Here is the big secret of Essential Puree: The single most important ingredient for a great puree is the sauce.
Nothing glorifies a holiday meal more than a tasty gravy. It is an excellent medium for puree.
This recipe is flexible. You can use it with or without pan juices from a roasted bird. You can make your own stock or buy store bought. This one is mushroom and thyme based. The secret ingredient is the rich taste of a good lower sodium soy sauce.
The dysphagia patient will never be bored with the food when the puree is made with a homemade gravy. The homemade gravy makes the taste buds sing. Also, most store-bought gravies are very high in sodium in order to achieve flavor. At home, you use the artistry of the kitchen instead of an overload of salt.
Prep Time: 20 minutes Cook Time: 15 minutes Level: Easy
Yield: Single recipe yields two one-half cup servings of gravy.
- 1 cup mushrooms, preferably Baby Bella, Oyster, Chanterelle, Maitake or Morel. If you have nothing else, white button mushrooms will do.
- 4 tablespoons oil, can be extra virgin olive oil, coconut oil, walnut or canola oil
- 1 teaspoon fresh thyme, minced
- 2 tablespoons Wondraflour, from the supermarket
- 1 cup simmering water or warmed lower sodium broth of your choice
- Pan juices from roast turkey, chicken, pork. If you have roasted any of these, especially if you have roasted a turkey with vegetables in the bottom of the pan, such as carrots, onions and celery, with broth and herbs.
- 2 shots of lower sodium soy sauce (optional)
Mince a handful of baby portobellos or any combination of mushrooms
A cup of mushrooms is the correct amount for a cup of broth. Double the recipe for more gravy for a crowd. If your healthcare provider permits it, you can use half broth and half white wine.
Cut off the nubby end of the stem and wipe the mushroom clean with a damp paper towel. Slice the mushrooms into medium slices. You may remove the stems and chop them in the warmed liquid, creating a more intense flavor, a mushroom stock.
Saute mushrooms in 1 tablespoon olive oil.
Add 1 tsp. minced fresh thyme from the herb garden. Alternatively, a pinch of dried thyme will work.
Mushrooms will soak up the oil. Add the second tablespoon of oil if the pan gets dry. If you’ve added more oil and the pan continues to get dry, use a tablespoon of broth, one at a time. This will impart flavor to the mushrooms.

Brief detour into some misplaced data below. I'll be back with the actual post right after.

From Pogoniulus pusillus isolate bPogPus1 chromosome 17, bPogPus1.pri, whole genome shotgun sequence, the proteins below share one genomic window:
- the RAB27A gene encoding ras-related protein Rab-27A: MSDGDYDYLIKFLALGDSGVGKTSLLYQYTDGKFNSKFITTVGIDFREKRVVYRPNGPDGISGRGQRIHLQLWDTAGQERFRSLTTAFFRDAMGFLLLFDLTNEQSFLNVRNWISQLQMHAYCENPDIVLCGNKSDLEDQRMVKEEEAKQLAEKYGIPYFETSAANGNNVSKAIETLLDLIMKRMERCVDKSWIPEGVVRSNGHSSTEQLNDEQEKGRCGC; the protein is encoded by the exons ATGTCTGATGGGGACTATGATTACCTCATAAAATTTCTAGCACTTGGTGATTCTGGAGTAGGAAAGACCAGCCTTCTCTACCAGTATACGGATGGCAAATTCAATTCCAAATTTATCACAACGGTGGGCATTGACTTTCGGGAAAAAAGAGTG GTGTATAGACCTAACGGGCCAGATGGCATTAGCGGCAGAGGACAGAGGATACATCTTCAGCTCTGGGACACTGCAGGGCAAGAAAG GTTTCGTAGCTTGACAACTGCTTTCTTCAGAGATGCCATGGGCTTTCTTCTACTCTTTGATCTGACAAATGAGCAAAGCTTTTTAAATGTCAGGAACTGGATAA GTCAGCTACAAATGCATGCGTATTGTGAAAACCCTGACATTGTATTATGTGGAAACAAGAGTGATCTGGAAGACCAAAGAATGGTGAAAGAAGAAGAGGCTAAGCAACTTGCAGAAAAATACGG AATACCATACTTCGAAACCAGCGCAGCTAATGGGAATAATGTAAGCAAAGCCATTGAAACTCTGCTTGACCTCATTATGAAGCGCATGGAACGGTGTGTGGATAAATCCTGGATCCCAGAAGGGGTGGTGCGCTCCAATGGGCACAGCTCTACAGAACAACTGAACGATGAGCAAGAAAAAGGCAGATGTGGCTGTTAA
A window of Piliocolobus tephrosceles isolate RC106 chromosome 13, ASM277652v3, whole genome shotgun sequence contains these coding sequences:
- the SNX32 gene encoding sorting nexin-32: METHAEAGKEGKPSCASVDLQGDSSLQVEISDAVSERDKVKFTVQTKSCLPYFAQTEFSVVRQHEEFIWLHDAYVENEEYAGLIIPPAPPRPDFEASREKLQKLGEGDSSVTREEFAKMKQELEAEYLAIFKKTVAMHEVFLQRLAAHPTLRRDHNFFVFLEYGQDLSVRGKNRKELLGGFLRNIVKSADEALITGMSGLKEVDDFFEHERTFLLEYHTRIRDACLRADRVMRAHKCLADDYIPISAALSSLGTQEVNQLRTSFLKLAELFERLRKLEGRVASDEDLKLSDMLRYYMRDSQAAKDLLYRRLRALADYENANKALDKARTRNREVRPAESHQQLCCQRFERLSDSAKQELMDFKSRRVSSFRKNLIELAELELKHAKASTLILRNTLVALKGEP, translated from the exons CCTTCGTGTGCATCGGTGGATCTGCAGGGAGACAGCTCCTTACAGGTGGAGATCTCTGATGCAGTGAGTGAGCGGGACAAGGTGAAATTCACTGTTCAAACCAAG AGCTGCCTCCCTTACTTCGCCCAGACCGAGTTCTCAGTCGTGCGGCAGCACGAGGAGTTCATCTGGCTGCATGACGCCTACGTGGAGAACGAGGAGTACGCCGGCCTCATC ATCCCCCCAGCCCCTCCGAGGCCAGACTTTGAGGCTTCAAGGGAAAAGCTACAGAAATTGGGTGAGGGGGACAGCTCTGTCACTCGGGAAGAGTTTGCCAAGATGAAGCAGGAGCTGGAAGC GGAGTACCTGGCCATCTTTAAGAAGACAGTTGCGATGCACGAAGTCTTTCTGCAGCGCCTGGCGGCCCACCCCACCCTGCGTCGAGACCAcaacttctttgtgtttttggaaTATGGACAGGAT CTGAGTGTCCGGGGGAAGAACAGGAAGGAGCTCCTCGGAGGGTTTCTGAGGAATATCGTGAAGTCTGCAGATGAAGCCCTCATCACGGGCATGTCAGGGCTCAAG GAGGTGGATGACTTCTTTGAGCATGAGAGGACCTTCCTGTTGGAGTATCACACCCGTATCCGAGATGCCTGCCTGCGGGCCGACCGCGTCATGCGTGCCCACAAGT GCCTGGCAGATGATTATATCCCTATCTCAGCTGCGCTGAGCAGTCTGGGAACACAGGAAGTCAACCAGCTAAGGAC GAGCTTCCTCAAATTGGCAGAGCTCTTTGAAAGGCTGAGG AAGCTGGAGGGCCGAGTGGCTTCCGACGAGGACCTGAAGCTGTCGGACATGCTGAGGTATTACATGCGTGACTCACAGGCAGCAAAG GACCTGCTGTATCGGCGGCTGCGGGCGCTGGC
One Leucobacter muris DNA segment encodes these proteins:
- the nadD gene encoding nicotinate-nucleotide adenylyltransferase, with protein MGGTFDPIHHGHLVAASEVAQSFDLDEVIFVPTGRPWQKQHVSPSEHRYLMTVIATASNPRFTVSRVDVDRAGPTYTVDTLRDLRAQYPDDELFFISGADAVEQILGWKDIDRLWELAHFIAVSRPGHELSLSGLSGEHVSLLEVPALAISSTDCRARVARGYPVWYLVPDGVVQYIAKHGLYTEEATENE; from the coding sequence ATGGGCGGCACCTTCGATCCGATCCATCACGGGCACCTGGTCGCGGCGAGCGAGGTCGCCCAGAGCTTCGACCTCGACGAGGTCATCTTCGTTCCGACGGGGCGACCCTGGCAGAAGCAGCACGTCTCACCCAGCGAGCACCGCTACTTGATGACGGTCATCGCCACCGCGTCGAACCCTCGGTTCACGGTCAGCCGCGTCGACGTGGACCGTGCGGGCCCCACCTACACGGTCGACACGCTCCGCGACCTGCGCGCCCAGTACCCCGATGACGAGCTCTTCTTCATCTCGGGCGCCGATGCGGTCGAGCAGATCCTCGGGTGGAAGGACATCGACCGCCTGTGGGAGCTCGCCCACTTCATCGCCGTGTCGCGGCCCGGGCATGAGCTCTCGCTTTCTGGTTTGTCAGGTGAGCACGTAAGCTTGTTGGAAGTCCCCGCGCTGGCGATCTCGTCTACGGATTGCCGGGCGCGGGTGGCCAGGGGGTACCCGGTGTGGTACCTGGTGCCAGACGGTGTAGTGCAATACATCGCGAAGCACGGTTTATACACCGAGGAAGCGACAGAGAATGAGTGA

(The choice for Essential Puree is always lower sodium broth when using store bought broth. Not every cook has time to make the broth at home, although it is well worth while to put this on your cook’s schedule.)
Remove mushrooms from pan with any juices and reserve in a bowl. Season with salt and pepper.
In the sauté pan, add two tablespoons oil and two tablespoons Wondraflour and brown the flour.
This is your roux, the classic thickening agent. When roux has browned, about a minute and a half, slowly add one cup simmering water. Whisking is a good idea. Stir or whisk as you go, careful to keep the gravy free of lumps.
Add mushrooms back to gravy. Cook for about six minutes on a slow simmer, whisking or stirring, to allow gravy to thicken and cook out the raw flour taste. This finishes the cooking of the mushrooms.
Add broth and continue stirring. The liquid will thicken in the pan. It will bubble. At this moment, add a secret ingredient. Add a shot or two of lower sodium soy sauce for color and flavor. The gravy will be done. It will be homemade and delicious. You can always add a tablespoon of minced fresh parsley to a finished gravy for color.
For the Puree
For four ounces of protein, use about a quarter cup of gravy adding more if needed. I recommend using a quarter cup of mashed potato, mashed sweet potato or stuffing, along with the protein and gravy, to get a smooth puree. You adjust the amount of the carb and gravy to achieve your desired thickness, according to your level of the National Dysphagia Diet.
Note: Dried mushrooms such as porcini will work. Follow the directions for rehydrating on the package. Save the rehydrating liquid and use it in the gravy.
Note: I use Wondraflour because it is light and contains rye flour and gives a good quality gravy. Also, it has less tendency to lump. Use any flour you like, including pastry unbleached whole wheat flour. A finer flour eliminates the bran.
Note: If you are gluten free, use rice flour or even coconut flour. Both of these are very light and will whisk in nicely without lumps. If you wish, you may even use a sieve to sieve the flour into the warm oil, to make sure there are no lumps. This is, however, an extra step.